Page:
What... (i.e. camp, dance class, birthday party)
        
 
Pick a NYMetroParents Region: All Regions   Manhattan    Brooklyn    Queens    Westchester    Rockland   Fairfield    Nassau    Suffolk  

Resources

   

WHAT FAMILIES WITH HOUSEHOLD EMPLOYEES NEED TO KNOW BEFORE FILING TAXES

     Home  >  Articles  > HOW TO GUIDES
by Stephanie Breedlove February 1, 2013

Related: tax tips for families with hired help and employees, how to file taxes when you have nannies or housekeepers, filing taxes when you have hired help,


This tax season, when filing your family's taxes, don't forget about the household employment tax if your family has hired help like a nanny or housekeeper. Founder and CEO of Breedlove & Associates Stephanie Breedlove provides a checklist of items you need to know about the household employment tax.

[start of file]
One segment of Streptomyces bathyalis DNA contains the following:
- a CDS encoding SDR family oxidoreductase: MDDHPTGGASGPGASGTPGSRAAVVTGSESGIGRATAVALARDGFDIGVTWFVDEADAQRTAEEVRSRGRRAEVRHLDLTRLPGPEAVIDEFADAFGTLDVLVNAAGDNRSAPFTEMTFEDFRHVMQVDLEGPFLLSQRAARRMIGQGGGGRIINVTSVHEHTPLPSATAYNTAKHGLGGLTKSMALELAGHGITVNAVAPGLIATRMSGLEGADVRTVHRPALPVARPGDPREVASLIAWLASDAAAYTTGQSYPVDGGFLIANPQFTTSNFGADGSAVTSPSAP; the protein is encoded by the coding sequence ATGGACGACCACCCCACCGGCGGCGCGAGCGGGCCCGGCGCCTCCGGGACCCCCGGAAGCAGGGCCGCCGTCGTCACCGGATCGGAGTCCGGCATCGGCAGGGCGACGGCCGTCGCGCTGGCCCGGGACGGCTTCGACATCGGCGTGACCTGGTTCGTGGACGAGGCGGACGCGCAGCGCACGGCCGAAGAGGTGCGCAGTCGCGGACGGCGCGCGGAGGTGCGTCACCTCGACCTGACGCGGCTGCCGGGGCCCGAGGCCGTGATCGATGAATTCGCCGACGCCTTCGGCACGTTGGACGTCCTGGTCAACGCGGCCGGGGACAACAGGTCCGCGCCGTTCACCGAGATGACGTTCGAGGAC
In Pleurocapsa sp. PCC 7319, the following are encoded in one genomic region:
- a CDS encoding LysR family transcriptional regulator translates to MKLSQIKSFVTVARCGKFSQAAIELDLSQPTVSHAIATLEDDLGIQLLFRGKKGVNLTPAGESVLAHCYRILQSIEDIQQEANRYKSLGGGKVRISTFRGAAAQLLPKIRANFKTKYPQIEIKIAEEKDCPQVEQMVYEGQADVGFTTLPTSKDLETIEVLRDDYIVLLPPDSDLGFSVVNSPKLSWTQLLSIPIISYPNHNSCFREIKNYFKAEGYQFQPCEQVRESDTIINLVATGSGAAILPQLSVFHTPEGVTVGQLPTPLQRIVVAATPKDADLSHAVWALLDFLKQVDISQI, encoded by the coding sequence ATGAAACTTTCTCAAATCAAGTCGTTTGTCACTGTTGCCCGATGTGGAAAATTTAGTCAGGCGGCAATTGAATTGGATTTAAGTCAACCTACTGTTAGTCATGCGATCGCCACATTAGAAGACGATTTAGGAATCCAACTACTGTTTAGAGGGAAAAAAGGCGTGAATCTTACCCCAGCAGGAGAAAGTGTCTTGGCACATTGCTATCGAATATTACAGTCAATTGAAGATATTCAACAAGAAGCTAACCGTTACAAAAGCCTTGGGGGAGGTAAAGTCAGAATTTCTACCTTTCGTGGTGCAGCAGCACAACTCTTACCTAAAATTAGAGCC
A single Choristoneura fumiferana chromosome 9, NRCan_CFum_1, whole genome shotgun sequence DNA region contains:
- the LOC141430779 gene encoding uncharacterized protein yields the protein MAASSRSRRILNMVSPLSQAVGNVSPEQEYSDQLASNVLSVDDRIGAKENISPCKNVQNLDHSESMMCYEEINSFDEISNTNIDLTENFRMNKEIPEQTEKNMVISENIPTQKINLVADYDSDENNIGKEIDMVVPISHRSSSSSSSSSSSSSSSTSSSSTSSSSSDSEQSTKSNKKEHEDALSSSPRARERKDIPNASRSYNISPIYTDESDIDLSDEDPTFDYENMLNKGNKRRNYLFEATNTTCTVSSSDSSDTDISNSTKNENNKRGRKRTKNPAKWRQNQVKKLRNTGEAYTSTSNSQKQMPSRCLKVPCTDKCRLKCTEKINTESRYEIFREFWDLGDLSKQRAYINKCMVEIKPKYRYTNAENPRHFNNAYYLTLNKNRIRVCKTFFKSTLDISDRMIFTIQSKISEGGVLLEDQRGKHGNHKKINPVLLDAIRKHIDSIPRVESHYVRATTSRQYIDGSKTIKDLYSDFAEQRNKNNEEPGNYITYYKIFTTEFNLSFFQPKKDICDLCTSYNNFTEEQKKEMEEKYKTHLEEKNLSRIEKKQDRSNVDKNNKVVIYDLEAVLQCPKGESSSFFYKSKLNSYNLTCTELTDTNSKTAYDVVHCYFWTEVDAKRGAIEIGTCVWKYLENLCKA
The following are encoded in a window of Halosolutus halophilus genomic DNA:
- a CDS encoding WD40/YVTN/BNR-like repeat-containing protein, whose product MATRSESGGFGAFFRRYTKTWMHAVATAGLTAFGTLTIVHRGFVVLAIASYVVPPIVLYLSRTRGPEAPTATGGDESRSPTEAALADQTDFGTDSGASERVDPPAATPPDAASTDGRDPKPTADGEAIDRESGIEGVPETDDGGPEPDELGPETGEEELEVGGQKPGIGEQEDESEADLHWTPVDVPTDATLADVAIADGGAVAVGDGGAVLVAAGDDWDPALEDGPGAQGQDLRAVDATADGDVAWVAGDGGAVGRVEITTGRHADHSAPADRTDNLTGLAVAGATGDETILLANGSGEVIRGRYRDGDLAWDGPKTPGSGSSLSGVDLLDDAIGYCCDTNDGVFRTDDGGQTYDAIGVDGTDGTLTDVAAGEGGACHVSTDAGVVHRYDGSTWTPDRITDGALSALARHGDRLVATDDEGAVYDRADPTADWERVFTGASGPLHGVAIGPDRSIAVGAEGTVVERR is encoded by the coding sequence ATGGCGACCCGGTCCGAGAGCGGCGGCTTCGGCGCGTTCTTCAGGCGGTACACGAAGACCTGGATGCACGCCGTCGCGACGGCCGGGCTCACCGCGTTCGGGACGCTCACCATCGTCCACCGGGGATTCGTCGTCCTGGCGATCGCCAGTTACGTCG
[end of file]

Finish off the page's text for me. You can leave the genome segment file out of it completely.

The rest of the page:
This is the time of year when people start thinking about taxes.  For most, the focus is personal income taxes -- assembling a pile of documents and receipts in hopes that it will transform itself into a big refund from the IRS.

Calculator and moneyBut families with a household employee (nanny, housekeeper, health aide, etc.) have another type of tax to think about – household employment taxes. Commonly called “nanny taxes,” these employer obligations are a simplified version of what all other types of employers must manage.